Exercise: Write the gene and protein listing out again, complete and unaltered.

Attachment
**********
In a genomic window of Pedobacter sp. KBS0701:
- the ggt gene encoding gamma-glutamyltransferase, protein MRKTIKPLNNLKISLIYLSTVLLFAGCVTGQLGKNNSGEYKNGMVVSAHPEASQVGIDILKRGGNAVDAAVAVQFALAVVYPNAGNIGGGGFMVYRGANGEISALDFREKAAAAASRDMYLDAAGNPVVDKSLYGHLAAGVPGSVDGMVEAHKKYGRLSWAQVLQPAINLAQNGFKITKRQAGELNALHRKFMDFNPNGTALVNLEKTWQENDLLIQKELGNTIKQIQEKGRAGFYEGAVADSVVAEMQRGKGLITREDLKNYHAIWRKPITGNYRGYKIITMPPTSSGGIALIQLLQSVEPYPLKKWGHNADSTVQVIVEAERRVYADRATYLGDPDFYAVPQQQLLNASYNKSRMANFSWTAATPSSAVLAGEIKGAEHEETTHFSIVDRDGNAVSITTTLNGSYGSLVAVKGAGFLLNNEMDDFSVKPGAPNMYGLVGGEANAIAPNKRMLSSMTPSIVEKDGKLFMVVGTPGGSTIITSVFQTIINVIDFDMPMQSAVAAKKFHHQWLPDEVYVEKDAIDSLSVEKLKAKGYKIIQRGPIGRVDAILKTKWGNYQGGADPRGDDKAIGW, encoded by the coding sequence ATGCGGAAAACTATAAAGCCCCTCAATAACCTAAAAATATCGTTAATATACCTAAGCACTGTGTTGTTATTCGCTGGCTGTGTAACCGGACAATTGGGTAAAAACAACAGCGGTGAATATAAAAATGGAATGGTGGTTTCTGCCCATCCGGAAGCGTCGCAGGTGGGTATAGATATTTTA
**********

In a genomic window of Pedobacter sp. KBS0701:
- the ggt gene encoding gamma-glutamyltransferase, protein MRKTIKPLNNLKISLIYLSTVLLFAGCVTGQLGKNNSGEYKNGMVVSAHPEASQVGIDILKRGGNAVDAAVAVQFALAVVYPNAGNIGGGGFMVYRGANGEISALDFREKAAAAASRDMYLDAAGNPVVDKSLYGHLAAGVPGSVDGMVEAHKKYGRLSWAQVLQPAINLAQNGFKITKRQAGELNALHRKFMDFNPNGTALVNLEKTWQENDLLIQKELGNTIKQIQEKGRAGFYEGAVADSVVAEMQRGKGLITREDLKNYHAIWRKPITGNYRGYKIITMPPTSSGGIALIQLLQSVEPYPLKKWGHNADSTVQVIVEAERRVYADRATYLGDPDFYAVPQQQLLNASYNKSRMANFSWTAATPSSAVLAGEIKGAEHEETTHFSIVDRDGNAVSITTTLNGSYGSLVAVKGAGFLLNNEMDDFSVKPGAPNMYGLVGGEANAIAPNKRMLSSMTPSIVEKDGKLFMVVGTPGGSTIITSVFQTIINVIDFDMPMQSAVAAKKFHHQWLPDEVYVEKDAIDSLSVEKLKAKGYKIIQRGPIGRVDAILKTKWGNYQGGADPRGDDKAIGW, encoded by the coding sequence ATGCGGAAAACTATAAAGCCCCTCAATAACCTAAAAATATCGTTAATATACCTAAGCACTGTGTTGTTATTCGCTGGCTGTGTAACCGGACAATTGGGTAAAAACAACAGCGGTGAATATAAAAATGGAATGGTGGTTTCTGCCCATCCGGAAGCGTCGCAGGTGGGTATAGATATTTTA